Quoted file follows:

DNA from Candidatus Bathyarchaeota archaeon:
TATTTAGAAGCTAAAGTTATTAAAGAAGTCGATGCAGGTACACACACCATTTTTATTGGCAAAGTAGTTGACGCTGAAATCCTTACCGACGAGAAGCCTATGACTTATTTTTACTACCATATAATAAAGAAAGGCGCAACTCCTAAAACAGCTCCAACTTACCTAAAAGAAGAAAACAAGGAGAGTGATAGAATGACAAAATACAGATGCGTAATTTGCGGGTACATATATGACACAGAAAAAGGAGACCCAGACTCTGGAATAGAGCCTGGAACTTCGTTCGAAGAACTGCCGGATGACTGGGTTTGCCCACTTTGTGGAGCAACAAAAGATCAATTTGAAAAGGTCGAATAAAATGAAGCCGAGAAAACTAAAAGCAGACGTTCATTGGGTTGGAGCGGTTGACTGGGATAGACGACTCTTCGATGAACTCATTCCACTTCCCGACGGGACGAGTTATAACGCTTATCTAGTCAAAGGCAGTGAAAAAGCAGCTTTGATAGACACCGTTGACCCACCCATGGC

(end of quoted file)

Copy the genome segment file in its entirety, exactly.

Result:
DNA from Candidatus Bathyarchaeota archaeon:
TATTTAGAAGCTAAAGTTATTAAAGAAGTCGATGCAGGTACACACACCATTTTTATTGGCAAAGTAGTTGACGCTGAAATCCTTACCGACGAGAAGCCTATGACTTATTTTTACTACCATATAATAAAGAAAGGCGCAACTCCTAAAACAGCTCCAACTTACCTAAAAGAAGAAAACAAGGAGAGTGATAGAATGACAAAATACAGATGCGTAATTTGCGGGTACATATATGACACAGAAAAAGGAGACCCAGACTCTGGAATAGAGCCTGGAACTTCGTTCGAAGAACTGCCGGATGACTGGGTTTGCCCACTTTGTGGAGCAACAAAAGATCAATTTGAAAAGGTCGAATAAAATGAAGCCGAGAAAACTAAAAGCAGACGTTCATTGGGTTGGAGCGGTTGACTGGGATAGACGACTCTTCGATGAACTCATTCCACTTCCCGACGGGACGAGTTATAACGCTTATCTAGTCAAAGGCAGTGAAAAAGCAGCTTTGATAGACACCGTTGACCCACCCATGGC